The Common Law

Options when injured in an auto accident

I've been hurt in a car wreck. Now what do I do?

If you are hurt, follow your doctor's instructions and get all the care the doctor believes you need. Whether it is a suggestion for physical therapy, home exercises, or follow-up care with another doctor, follow the orders. That will help you get better (always your ultimate goal) and prevent some unsympathetic adjuster from attacking you later on down the road.

On the other hand, get only the treatment you need. Some victims believe they will increase their recovery by "ginning up" extra charges with unnecessary treatment. This is almost always counterproductive. Most doctors and insurance adjusters will know what you are doing.

If you do not have health insurance to pay for your treatment, your automobile-insurance policy may include personal-injury protection or MedPay coverage that will cover some bills and lost wages. Your agent will be able to tell you if you have this coverage.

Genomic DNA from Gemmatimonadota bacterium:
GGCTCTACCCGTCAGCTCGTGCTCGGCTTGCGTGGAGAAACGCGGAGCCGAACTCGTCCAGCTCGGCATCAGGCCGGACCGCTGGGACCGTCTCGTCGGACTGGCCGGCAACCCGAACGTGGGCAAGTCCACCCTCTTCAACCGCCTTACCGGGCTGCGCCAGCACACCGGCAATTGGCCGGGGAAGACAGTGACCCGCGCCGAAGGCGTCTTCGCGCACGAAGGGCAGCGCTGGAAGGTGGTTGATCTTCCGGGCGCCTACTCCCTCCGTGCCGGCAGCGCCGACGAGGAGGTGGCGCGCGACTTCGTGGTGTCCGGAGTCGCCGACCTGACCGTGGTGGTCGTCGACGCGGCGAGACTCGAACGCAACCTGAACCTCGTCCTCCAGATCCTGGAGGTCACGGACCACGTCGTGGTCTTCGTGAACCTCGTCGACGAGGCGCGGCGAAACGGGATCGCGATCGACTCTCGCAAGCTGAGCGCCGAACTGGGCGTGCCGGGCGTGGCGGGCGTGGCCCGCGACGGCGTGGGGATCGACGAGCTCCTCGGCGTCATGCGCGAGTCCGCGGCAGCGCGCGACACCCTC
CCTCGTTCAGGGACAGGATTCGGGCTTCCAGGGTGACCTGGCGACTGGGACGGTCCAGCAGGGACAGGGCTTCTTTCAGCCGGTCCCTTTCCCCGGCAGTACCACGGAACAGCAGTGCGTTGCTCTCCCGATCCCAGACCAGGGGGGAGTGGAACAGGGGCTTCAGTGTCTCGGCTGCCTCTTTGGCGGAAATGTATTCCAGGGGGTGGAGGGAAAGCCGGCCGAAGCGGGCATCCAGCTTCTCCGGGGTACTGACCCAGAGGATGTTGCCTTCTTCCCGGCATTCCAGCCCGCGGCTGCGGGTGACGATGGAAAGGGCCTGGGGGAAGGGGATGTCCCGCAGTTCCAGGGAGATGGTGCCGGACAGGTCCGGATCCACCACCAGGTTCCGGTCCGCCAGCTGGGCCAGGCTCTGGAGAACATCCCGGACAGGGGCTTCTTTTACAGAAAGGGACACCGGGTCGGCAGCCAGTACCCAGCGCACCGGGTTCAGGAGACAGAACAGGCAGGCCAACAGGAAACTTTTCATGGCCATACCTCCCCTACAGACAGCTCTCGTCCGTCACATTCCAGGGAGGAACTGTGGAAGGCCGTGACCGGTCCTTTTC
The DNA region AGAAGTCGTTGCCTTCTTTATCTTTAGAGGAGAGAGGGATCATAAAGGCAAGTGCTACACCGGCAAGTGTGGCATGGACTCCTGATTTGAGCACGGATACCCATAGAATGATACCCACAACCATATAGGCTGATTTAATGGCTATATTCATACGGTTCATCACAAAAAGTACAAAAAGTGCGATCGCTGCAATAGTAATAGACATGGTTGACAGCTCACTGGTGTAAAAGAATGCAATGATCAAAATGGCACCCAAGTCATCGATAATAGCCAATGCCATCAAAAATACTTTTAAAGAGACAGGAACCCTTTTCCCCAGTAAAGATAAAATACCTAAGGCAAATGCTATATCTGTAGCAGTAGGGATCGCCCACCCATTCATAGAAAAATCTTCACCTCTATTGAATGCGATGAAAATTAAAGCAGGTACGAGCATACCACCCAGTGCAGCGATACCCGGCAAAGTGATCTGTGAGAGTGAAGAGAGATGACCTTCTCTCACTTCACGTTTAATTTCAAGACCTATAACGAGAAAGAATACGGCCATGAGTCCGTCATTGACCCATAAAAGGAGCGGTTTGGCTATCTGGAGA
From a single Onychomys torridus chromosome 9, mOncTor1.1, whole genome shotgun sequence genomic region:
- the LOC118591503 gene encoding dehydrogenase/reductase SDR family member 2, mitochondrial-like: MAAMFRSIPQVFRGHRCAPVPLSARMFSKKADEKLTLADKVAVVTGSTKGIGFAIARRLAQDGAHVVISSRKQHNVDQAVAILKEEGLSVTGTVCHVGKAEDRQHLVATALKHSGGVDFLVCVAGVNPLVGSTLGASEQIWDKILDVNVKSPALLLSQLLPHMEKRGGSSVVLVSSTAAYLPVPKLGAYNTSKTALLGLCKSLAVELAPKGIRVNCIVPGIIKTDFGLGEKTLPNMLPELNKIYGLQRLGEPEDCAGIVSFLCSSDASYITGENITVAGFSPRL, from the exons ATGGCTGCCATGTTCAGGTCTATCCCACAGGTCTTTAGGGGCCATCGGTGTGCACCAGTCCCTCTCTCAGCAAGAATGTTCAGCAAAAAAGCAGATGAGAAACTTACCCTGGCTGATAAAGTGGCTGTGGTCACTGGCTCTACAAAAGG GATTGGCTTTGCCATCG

During treatment, decide if you need a lawyer. If you are in a small wreck and only go to the doctor a handful of times, you likely do not need a lawyer. If that is the case, you can contact the other driver's insurance company and settle the case on your own. If you choose to do that, educate yourself on what you're entitled to recover. Numerous online sources (including my firm's site, can help with that. If in doubt, consult a lawyer. Most personal-injury lawyers give free consultations, and reputable lawyers should tell you if you can do better on your own.

Document your injuries. Everyone knows a picture is worth a thousand words. Take photos of your car, and, if you have bruising or other visible injuries, have someone take photos of those.

Finally, take your time. Do not settle your claim before you know the full extent of your injuries. A settlement is final. If you settle your case in the first day or week and then find out your condition is worse than you thought, you are out of luck.

Please submit column suggestions, questions, and comments to Submission of potential topics does not create an attorney-client relationship, and any information submitted is subject to being included in future columns.

Marrs, Ellis & Hodge LLP,

The material in this column is for informational purposes only. It does not constitute, nor is it a substitute for, legal advice. For advice on your specific facts and circumstances, consult a licensed attorney. You may wish to contact the Lawyer Referral Service of Central Texas, a non-profit public service of the Austin Bar Association, at 512-472-8303 or

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